I’ve earned more than the Social Security income limit for more than 35 years. I own my own business with my wife.
She worked for 12 years before we had children and returned to work five years ago, but earns only $40,000. I earn enough in my business to pay both of us more than the income limit.
She’s a 50% owner in the business and helps with random items.
We plan on retiring at 67 or 70 (10 or 13 years from now). We would be well served for Social Security purposes to split the business income between us, which would surpass the $160,200 maximum, correct?
Yes, you’d help your wife boost her future Social Security payments. Benefits are based on your 35 top-earning years, so your wife will get larger checks someday if she can boost her income.
But I’m not sure the two of you will come out ahead in retirement if you maximize your wife’s future Social Security payments. In this scenario, you and your wife would pay a lot more in Social Security taxes. The trade-off might not be worth it.
The $160,200 you refer to is Social Security’s maximum taxable amount for 2023. This cap goes up pretty much every year. Any money you earn above this limit isn’t taxed by Social Security. Those taxes are a hefty 12.4% for self-employed people like you because you have to kick in 6.2% on both the employer’s and the employee’s side. But you’re currently earning a lot of money that isn’t subject to Social Security taxes.
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In a nutshell, if you gave your wife $160,200 of business income, you’d have to fork over nearly $20,000 extra to Social Security. Now, it may be possible to deduct half of the self-employment tax — which includes both Social Security and Medicare taxes — on your income taxes, depending on a host of factors. But that’s a matter to sort out with your CPA.
Paying $20,000 extra in taxes may be worth it if you and your wife want additional guaranteed income from Social Security. But a lot of high-earning people like yourself would prefer to invest that extra money to build a bigger nest egg.
Ultimately, I think you should look at the big picture. What kind of lifestyle do you want in retirement? Approximately how much annual income do you think you’ll need to buy yourself that lifestyle?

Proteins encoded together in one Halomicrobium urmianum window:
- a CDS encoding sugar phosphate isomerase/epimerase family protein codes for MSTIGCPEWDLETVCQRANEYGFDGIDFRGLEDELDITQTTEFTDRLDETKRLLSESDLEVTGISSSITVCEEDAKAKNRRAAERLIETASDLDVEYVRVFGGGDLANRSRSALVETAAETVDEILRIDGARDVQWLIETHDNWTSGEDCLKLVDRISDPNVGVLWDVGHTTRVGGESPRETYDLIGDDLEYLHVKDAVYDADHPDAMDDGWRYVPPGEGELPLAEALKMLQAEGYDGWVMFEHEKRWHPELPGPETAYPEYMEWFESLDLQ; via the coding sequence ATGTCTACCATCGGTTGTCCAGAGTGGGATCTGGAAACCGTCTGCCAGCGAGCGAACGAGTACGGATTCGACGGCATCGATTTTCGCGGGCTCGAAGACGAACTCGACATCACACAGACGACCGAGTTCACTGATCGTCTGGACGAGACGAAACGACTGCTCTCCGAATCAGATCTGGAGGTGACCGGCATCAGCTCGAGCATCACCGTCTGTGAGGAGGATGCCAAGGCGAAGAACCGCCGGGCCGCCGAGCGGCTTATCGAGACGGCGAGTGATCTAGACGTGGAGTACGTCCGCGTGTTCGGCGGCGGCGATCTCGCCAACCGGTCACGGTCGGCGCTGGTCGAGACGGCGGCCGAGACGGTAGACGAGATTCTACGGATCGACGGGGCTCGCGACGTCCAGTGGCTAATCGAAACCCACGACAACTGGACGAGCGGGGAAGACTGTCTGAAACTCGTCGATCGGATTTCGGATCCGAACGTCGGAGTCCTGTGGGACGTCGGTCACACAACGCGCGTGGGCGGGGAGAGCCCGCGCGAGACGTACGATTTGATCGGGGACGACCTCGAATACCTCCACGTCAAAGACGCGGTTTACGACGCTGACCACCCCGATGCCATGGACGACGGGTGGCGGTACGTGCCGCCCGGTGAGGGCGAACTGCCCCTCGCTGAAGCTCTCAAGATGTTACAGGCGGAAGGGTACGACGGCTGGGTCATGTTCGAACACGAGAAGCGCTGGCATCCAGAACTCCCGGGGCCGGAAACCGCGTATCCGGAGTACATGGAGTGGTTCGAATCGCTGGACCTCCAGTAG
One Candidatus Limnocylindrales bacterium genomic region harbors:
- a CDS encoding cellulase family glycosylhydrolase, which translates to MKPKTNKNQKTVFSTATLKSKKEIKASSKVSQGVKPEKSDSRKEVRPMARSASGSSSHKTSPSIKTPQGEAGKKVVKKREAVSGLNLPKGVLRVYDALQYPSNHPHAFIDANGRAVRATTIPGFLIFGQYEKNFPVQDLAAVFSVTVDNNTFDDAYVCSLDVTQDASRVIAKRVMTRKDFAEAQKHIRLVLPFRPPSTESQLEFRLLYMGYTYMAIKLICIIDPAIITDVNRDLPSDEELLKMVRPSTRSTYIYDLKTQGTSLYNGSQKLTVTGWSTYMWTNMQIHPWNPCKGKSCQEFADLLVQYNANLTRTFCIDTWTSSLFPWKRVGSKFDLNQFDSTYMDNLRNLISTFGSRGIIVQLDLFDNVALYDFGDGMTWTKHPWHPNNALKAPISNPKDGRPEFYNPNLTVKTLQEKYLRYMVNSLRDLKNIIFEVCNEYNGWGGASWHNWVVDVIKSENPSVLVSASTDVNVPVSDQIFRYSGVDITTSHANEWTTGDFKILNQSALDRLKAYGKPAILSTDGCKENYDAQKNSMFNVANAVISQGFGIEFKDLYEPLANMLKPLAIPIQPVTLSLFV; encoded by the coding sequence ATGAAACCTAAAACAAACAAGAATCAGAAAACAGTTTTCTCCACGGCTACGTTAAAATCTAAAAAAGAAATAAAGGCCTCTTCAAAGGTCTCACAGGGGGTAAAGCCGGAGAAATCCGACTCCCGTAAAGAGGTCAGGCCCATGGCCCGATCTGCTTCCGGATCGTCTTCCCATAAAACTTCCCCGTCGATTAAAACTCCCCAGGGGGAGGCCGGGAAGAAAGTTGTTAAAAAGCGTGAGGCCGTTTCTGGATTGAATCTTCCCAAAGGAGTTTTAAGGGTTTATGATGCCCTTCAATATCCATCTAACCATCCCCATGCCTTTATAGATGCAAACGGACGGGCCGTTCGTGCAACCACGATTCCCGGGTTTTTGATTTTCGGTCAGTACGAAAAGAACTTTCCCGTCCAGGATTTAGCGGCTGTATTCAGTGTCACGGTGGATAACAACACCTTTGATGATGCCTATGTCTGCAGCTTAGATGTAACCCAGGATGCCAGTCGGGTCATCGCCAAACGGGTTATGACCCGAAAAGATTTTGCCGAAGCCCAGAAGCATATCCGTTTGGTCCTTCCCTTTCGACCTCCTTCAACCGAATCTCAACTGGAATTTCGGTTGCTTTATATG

As a general rule, you want to replace between 70% and 80% of your pre-retirement income. But your actual needs will depend on a host of factors. If you want to be jet-setting seniors who own multiple beachfront homes, you’ll probably need more. But if you have simple tastes, you’re in good health and you want to retire debt-free somewhere with a low cost of living, you can probably get away with substantially less.
Decide on a goal, then try working backward. Set a target for each source of retirement income you expect to receive: investments, Social Security, business and real estate, etc.
Given your income, you can easily afford to hire a financial planner, and doing so would be well worth it for you. They can use software to make projections for both your retirement needs and income. Then, you can decide whether you’d be better served by boosting your wife’s future Social Security or using that money to invest more. Look for a fee-based financial planner so they’re getting paid based on the service they provide instead of the product they sell you.
A financial planner can also help you project your Social Security benefits under various scenarios. You could estimate your future payments under the arrangement you propose, where you divide your business income between the two of you. But you can also project her payments if she were to receive spousal benefits instead of her own retirement benefit. Your wife would be eligible for 50% of your primary insurance amount (the benefit you get at full retirement age, which is 67 for anyone born after 1957) as long as you both wait until 67 to collect.
Unless you and your wife got a late start on investing, I’m guessing your retirement plans don’t hinge on Social Security. Only about 6% of taxpayers make more than Social Security’s wage cap in a given year. Earning above the taxable maximum for 35 years is pretty rare.
Many Americans will need to squeeze every last penny out of Social Security to afford retirement. About a quarter of adults 65 and older depend on Social Security for at least 90% of their incomes, according to the Center on Budget and Policy Priorities. Fortunately, you can afford a comfortable retirement even if you don’t maximize your Social Security benefits.
Robin Hartill is a certified financial planner and a senior writer at The Penny Hoarder. Send your tricky money questions to [email protected].